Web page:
The ladies who started this real company play the roles of the staff working at the fictional company.
The basic information that is reused in all courses that employ the case consist of two websites of the
companies (faked), see Fig 1., and two recorded interviews/discussions between the consultants from ST
Transformer and the staff from Harmony inside. The interviews are divided in 6 fragments, approximately 5
min each, each fragment being devoted to a specific topic, see Fig. 2.
Figure 1. The fake website of the fictional characters in the business case
Figure 2. An interview fragment
A course that chooses to use this business case creates a project site where the links to the basic presentation
fragments are introduced. An example of a project site used for one of the courses is presented in Fig. 3. Besides
these links, the project site can include tasks to be completed in the frame of the project and any additional
information that might be required for the project. The course teachers are free to choose which interview
fragments include in the project, and in which order, for example, irrelevant for a specific project interview
fragments can be excluded from a particular project. In addition, the course teachers decide which fragments
are the main ones for the project, and which ones only constitute a business context. Here, again, a fragment
that is main in one course project can be viewed as just a context in another course project.
3.2 The courses
Currently, three courses at the department are included in the field trial: Business Process and Case
Management (BPCM), Citizen centric service design (SERDES) and Systems Theory, Organization and IT
(SYSTOIT). All three courses include elements of enterprise modelling, and use projects related the “Harmony
Inside” case for teaching these elements, see Table 1 and text below it. The courses are not explicitly referring
to each other, and there is no requirement that a student should take all of them, or should take them in any
particular order. In fact, a student can decide to take only one of these courses. The first two courses are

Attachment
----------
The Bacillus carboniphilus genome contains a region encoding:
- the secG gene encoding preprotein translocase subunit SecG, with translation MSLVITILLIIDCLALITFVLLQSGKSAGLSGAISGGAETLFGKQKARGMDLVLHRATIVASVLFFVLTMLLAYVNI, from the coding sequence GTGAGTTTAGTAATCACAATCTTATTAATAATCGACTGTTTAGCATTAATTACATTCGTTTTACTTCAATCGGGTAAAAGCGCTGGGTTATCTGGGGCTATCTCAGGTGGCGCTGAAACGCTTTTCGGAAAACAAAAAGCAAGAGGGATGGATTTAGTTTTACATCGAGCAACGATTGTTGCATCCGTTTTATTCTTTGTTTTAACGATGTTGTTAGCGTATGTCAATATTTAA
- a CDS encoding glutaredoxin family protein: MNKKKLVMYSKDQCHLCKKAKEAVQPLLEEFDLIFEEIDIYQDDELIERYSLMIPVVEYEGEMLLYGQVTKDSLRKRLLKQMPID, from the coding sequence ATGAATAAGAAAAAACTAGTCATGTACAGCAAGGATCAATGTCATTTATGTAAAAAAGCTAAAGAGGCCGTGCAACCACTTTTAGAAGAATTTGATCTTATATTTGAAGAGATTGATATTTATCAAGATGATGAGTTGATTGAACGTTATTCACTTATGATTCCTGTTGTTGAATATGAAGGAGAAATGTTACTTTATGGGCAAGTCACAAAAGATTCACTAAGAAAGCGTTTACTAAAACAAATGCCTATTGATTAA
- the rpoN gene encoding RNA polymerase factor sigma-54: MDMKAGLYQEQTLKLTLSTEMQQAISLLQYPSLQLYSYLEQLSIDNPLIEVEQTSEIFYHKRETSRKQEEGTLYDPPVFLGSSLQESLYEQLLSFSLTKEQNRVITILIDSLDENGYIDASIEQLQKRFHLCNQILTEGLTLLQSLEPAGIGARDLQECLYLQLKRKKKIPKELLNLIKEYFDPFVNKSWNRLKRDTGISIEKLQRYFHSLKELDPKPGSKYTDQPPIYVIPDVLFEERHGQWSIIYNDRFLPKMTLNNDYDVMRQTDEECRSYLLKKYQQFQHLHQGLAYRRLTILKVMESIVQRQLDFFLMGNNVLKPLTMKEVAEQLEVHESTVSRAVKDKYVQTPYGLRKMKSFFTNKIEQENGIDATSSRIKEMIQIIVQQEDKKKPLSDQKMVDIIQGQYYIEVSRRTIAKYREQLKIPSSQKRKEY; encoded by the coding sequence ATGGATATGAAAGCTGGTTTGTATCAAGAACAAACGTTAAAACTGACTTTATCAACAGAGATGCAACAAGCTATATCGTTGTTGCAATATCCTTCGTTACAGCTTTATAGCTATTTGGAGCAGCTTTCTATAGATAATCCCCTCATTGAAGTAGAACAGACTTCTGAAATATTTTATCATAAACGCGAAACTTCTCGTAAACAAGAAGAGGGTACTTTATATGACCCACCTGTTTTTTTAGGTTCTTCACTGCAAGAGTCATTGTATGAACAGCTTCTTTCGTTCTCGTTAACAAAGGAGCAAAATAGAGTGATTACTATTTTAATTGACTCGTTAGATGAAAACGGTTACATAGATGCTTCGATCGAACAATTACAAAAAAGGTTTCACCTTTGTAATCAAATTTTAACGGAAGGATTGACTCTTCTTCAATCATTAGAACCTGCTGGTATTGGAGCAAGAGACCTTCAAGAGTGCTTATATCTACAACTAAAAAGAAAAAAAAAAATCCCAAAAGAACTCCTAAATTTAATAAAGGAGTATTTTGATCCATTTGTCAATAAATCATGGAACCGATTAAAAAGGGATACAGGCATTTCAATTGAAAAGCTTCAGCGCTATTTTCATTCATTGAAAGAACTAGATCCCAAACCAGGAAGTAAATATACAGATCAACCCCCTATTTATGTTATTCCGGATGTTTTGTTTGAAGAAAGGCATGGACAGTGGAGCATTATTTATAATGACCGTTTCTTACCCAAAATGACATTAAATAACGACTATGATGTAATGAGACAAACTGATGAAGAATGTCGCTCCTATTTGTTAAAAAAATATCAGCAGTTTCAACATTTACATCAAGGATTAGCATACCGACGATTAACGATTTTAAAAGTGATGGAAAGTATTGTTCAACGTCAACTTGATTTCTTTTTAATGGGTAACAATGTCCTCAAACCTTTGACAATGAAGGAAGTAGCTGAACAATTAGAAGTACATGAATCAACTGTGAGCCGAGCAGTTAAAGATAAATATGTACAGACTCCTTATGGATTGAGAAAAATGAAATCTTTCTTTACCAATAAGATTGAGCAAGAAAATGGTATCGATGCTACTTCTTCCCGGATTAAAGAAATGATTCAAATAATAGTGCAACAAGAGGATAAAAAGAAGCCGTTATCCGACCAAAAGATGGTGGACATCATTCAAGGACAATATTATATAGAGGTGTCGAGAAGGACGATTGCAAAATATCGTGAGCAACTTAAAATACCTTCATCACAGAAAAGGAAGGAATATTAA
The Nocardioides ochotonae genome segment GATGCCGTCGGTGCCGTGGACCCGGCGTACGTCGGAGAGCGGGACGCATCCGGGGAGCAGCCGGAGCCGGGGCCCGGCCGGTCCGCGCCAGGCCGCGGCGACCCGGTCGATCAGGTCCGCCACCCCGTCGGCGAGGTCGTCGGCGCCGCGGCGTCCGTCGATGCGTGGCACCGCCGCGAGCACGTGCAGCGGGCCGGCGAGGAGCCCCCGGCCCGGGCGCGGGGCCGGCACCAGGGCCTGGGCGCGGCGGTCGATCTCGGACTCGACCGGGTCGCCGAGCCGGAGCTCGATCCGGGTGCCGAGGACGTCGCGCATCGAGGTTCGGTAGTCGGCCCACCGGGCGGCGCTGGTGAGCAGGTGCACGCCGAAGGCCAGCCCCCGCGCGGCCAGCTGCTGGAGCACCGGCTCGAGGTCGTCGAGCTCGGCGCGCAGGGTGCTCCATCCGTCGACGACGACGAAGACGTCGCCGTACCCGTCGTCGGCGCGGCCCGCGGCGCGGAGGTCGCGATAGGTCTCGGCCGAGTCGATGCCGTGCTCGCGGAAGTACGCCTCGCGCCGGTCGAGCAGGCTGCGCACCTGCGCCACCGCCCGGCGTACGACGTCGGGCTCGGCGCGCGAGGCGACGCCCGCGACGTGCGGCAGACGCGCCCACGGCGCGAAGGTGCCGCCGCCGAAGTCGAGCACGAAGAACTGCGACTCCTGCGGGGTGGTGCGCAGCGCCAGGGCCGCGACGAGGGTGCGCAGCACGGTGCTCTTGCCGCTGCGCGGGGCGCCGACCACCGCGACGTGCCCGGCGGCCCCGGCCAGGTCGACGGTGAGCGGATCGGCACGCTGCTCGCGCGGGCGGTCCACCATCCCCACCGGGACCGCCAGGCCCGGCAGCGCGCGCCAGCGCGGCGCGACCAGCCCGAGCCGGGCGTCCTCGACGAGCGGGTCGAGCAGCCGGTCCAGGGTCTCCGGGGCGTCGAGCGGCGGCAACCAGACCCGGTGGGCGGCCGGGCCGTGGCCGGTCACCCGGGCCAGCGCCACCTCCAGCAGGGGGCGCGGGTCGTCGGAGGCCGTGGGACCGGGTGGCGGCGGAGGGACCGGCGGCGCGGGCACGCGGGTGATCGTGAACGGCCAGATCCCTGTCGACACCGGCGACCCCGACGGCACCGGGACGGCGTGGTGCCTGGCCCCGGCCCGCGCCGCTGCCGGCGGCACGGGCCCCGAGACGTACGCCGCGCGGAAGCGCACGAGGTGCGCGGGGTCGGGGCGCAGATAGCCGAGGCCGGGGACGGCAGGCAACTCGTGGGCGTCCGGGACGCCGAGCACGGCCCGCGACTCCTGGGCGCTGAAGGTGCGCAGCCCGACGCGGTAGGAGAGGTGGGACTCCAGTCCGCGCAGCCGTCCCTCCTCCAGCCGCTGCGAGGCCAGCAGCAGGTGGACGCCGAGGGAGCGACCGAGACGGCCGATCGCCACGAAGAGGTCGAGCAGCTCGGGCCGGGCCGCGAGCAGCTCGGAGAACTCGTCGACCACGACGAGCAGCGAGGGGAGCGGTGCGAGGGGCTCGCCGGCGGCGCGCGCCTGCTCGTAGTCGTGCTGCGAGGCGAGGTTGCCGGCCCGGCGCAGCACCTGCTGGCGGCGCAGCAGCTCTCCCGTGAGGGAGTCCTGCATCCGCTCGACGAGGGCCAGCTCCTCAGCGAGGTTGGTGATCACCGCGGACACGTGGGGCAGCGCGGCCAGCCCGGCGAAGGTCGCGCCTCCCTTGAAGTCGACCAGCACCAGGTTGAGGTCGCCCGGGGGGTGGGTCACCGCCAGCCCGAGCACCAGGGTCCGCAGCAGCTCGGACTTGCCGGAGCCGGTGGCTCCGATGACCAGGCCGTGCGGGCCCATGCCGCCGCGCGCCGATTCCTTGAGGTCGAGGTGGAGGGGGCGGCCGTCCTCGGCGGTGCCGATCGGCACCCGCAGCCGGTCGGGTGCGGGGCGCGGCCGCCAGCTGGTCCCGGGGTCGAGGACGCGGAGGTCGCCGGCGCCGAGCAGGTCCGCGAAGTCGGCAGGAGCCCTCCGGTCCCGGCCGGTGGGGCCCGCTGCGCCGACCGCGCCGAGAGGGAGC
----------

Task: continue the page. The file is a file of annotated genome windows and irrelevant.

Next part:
mandatory for one MS program (Open eGovernment) and are given online. The third course is a campus course
and it is not included in the program. Normally, a student takes BPCM first and SERDES after it. However,
some students choose to do it in the reverse order.
Figure. 3. An example of a course project site (BPCM)
Table 1. Overview of the three courses
Course Case contents Case use
1. BPCM Video interviews, Companies websites Business process modelling, Agile business process
2. SYSTOIT Video interviews, Companies websites Variety engineering, Viable System Model (VSM)
3. SERDES Video interviews, Companies websites,
Mails, Screen mockups, see Fig. 4.
Service value network modelling, Information
modelling, Domain driven design, API design
The objective of the BPCM course is to give the students broad view on Business Processes (BP), including
that there are different approaches to BP modeling, and development, and that the choice of which to adopt
depends on the context and task at hand. The course presents to the students two modeling methods in details,
workflow modeling with BPMN and State-oriented Business Process Modeling (Khomyakov & Bider, 2000),
while giving a short overview of other modeling techniques, alongside with how to choose the one that fits the